With the pitchers and catchers having already reported to the Marlins Spring Training facility, does manager Don Mattingly have too many starting pitchers on the roster?
It’s not a bad “problem” to have if you are the Miami Marlins.
As the pitchers and catchers have already begun their workouts down in Jupiter and new faces from old places meet and greet over the past few days, one thing has become clear as the 2019 Major League Baseball season has officially gotten underway.
The Marlins have a solid group of young pitching prospects mixed with three veterans who know the neophytes will make a strong case to push them for a starting spot in the rotation. I have talked about this before. Having too many arms in this case is something this organization can take pride in.
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Through trades and addition, the Marlins have put together a minor league system full of viable options for starting pitching for the foreseeable future. Something that eventually could help them land a solid bat when needed or to use as trade chips to land big-name stars in the future.
It’s not a complaint about how the front office, led by Derek Jeter, Michael Hill and Gary Dembo have done their job. If anything, it is to commend them for analyzing exactly what the organization needed most.
"“How quickly the organization progresses towards being a playoff contender will largely hinge around the rotation depth assembled over the past 18 months,” writes Joe Frisaro of MLB.com."
What is for sure is the staff will be led by their ace, Jose Urena, and followed by Dan Straily and Wei-Yin Chen. Both Urena and Straily could be double-digit winners in 2019. Chen must figure out how to win on the road as he faltered many times last season while showing dominance on the bump at Marlins Park.
After that, it gets a bit crowded with many arms trying to secure two spots in ther rotation and praying they will be called up early if given the chance should someone falter or is injured.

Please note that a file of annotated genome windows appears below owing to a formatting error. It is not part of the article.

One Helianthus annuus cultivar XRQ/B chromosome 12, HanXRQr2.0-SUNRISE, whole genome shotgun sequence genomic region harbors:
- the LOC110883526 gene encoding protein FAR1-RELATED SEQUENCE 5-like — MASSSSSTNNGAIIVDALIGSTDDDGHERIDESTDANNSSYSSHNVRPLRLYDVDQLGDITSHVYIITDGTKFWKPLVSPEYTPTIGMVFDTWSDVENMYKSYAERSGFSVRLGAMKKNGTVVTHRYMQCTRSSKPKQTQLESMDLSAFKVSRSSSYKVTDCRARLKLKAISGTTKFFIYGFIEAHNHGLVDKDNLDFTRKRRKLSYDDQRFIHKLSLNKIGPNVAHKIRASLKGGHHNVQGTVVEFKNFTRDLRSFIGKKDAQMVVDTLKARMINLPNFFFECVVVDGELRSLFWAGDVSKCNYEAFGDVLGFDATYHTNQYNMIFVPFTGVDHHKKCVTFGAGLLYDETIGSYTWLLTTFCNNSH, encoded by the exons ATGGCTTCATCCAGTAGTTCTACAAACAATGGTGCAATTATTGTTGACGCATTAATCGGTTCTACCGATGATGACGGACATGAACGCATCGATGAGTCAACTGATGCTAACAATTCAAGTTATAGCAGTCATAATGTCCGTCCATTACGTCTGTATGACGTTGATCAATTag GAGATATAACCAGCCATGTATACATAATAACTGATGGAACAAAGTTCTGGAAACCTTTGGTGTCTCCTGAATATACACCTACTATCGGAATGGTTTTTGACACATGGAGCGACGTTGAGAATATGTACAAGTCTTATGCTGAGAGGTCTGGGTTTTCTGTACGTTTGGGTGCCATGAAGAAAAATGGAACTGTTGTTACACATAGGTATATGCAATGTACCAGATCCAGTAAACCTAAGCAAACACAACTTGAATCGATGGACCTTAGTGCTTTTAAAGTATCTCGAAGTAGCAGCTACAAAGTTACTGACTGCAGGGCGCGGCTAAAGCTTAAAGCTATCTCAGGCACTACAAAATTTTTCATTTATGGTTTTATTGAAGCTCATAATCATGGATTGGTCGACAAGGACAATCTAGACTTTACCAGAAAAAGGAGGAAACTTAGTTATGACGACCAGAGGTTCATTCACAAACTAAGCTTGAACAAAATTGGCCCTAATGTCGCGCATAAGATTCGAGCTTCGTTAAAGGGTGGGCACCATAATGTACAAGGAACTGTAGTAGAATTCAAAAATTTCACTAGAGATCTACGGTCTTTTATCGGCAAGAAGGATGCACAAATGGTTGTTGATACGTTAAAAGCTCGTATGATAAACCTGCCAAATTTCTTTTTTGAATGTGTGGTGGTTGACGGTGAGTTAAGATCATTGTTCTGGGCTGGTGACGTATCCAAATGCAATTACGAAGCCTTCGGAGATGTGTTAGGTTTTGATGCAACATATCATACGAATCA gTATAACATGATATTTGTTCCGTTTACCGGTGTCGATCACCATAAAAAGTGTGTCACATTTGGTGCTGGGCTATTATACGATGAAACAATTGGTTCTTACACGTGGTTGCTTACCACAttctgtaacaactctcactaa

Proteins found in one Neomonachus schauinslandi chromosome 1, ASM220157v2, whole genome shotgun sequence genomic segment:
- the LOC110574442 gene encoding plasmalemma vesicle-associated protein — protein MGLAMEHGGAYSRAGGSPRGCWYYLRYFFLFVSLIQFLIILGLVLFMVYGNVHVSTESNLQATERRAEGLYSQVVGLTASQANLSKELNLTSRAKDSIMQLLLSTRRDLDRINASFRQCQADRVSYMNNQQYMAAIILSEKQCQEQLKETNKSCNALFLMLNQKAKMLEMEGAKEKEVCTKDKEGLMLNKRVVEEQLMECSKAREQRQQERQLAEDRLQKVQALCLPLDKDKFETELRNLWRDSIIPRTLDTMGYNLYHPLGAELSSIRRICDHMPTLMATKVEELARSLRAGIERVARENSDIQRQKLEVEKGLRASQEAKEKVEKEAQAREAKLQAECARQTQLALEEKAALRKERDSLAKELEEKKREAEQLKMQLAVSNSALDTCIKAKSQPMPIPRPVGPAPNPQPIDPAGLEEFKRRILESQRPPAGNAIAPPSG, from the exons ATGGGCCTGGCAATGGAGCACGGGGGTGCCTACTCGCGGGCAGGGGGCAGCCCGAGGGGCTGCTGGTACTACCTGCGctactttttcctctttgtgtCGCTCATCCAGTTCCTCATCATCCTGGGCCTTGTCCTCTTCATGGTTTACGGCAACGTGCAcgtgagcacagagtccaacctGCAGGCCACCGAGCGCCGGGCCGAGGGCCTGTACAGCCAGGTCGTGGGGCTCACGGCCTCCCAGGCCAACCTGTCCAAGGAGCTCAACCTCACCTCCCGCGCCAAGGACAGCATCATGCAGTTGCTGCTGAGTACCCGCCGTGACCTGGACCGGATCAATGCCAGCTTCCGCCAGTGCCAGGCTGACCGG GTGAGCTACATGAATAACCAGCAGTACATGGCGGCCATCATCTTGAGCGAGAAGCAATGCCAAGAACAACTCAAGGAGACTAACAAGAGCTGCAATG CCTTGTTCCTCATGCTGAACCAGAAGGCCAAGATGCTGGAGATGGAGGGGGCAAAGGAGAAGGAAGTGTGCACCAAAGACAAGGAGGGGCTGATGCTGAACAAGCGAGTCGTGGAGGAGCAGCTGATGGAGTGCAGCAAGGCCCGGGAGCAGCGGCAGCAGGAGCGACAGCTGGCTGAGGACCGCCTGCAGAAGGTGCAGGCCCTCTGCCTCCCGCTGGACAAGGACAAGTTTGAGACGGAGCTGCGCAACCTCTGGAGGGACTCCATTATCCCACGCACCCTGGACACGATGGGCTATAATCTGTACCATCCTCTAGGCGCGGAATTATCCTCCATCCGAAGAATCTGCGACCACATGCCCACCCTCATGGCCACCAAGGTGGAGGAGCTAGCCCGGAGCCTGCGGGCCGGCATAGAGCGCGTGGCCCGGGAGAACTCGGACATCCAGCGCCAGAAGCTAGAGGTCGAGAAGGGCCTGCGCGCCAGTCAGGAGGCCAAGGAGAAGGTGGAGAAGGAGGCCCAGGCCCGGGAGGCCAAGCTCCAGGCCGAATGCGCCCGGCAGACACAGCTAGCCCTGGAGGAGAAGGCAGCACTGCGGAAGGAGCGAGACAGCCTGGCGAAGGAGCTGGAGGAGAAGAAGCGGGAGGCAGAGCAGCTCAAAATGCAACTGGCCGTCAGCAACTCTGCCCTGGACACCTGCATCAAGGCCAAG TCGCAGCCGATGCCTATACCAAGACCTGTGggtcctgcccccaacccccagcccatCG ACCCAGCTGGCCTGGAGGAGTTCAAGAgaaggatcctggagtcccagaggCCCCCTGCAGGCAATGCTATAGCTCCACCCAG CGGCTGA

"“That’s how we feel like we are built,” said Marlins president of baseball operations Michael Hill. “When you look at all the trades we’ve made, we’ve been able to layer pitching throughout.”"
Prior to the sale of the Marlins in October of 2017, the pitching on all three levels of the minor league system was lacking. Miami had one of the worst feeder systems in baseball. Now, they are pushing toward the top 10 in all of baseball. And that growth should continue as players develop over the course of this season.
Pablo Lopez and Caleb Smith return from injury, but could be on the outside looking in. Sandy Alcantara and Trevor Richards may be ahead of them in the pecking order. Again, it really depends on what happens in camp.
Then there are others to consider.
"“At Triple-A and knocking on the door to reach the big leagues at some point in 2019 are right-handers Nick Neidert, Zac Gallen and Robert Dugger,” Frisaro added."
Double-A Jacksonville could be a hot bed for pitching as the rotation may be the best it has been in years.
"“The rotation is likely to feature a pair of right-handers who throw 100-plus mph — Jorge Guzman and Sixto Sanchez, the organization’s top prospect, who was acquired from the Phillies in the [J.T.] Realmuto trade,” Frisaro explained."
This is not the only dilemma facing the coaching staff this year, but it’s nice to see the Marlins in this type of situation, knowing the rebuild is still an ongoing process. Help for the pitching staff is on the way. It may take another year or two, but the Marlins have set a course for success on the mound that could be exceptional in a few seasons.